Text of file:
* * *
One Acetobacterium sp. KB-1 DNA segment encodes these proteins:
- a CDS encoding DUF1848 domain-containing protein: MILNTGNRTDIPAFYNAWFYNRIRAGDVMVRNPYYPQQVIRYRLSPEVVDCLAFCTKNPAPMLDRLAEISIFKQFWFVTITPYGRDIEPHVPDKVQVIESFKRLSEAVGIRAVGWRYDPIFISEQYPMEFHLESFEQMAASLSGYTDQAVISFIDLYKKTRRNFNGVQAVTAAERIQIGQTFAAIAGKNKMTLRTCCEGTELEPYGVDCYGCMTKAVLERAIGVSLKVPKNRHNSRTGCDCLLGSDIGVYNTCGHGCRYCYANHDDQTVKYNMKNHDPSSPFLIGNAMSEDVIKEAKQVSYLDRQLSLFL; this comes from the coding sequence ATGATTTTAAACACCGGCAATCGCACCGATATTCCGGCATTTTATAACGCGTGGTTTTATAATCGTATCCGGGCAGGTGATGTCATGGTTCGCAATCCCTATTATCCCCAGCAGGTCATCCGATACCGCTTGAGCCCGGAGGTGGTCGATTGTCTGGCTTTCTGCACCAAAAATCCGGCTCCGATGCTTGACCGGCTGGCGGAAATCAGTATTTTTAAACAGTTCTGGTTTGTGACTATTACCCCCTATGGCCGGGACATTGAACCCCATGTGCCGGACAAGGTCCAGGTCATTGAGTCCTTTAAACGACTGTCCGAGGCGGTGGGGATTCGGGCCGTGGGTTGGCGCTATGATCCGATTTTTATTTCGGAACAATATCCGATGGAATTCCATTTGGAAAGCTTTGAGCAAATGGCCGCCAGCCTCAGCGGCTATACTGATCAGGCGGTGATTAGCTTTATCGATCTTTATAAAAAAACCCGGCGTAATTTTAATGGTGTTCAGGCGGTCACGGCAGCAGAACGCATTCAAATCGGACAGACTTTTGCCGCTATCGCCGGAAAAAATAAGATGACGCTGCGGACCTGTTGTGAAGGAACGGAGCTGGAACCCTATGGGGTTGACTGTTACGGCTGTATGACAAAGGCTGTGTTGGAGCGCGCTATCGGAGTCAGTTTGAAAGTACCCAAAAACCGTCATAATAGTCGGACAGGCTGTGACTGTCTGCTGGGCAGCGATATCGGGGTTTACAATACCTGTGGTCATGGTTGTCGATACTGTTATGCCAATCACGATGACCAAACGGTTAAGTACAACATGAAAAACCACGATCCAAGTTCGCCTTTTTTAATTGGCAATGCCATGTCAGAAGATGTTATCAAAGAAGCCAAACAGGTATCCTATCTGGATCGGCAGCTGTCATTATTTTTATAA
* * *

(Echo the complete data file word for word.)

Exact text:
One Acetobacterium sp. KB-1 DNA segment encodes these proteins:
- a CDS encoding DUF1848 domain-containing protein: MILNTGNRTDIPAFYNAWFYNRIRAGDVMVRNPYYPQQVIRYRLSPEVVDCLAFCTKNPAPMLDRLAEISIFKQFWFVTITPYGRDIEPHVPDKVQVIESFKRLSEAVGIRAVGWRYDPIFISEQYPMEFHLESFEQMAASLSGYTDQAVISFIDLYKKTRRNFNGVQAVTAAERIQIGQTFAAIAGKNKMTLRTCCEGTELEPYGVDCYGCMTKAVLERAIGVSLKVPKNRHNSRTGCDCLLGSDIGVYNTCGHGCRYCYANHDDQTVKYNMKNHDPSSPFLIGNAMSEDVIKEAKQVSYLDRQLSLFL; this comes from the coding sequence ATGATTTTAAACACCGGCAATCGCACCGATATTCCGGCATTTTATAACGCGTGGTTTTATAATCGTATCCGGGCAGGTGATGTCATGGTTCGCAATCCCTATTATCCCCAGCAGGTCATCCGATACCGCTTGAGCCCGGAGGTGGTCGATTGTCTGGCTTTCTGCACCAAAAATCCGGCTCCGATGCTTGACCGGCTGGCGGAAATCAGTATTTTTAAACAGTTCTGGTTTGTGACTATTACCCCCTATGGCCGGGACATTGAACCCCATGTGCCGGACAAGGTCCAGGTCATTGAGTCCTTTAAACGACTGTCCGAGGCGGTGGGGATTCGGGCCGTGGGTTGGCGCTATGATCCGATTTTTATTTCGGAACAATATCCGATGGAATTCCATTTGGAAAGCTTTGAGCAAATGGCCGCCAGCCTCAGCGGCTATACTGATCAGGCGGTGATTAGCTTTATCGATCTTTATAAAAAAACCCGGCGTAATTTTAATGGTGTTCAGGCGGTCACGGCAGCAGAACGCATTCAAATCGGACAGACTTTTGCCGCTATCGCCGGAAAAAATAAGATGACGCTGCGGACCTGTTGTGAAGGAACGGAGCTGGAACCCTATGGGGTTGACTGTTACGGCTGTATGACAAAGGCTGTGTTGGAGCGCGCTATCGGAGTCAGTTTGAAAGTACCCAAAAACCGTCATAATAGTCGGACAGGCTGTGACTGTCTGCTGGGCAGCGATATCGGGGTTTACAATACCTGTGGTCATGGTTGTCGATACTGTTATGCCAATCACGATGACCAAACGGTTAAGTACAACATGAAAAACCACGATCCAAGTTCGCCTTTTTTAATTGGCAATGCCATGTCAGAAGATGTTATCAAAGAAGCCAAACAGGTATCCTATCTGGATCGGCAGCTGTCATTATTTTTATAA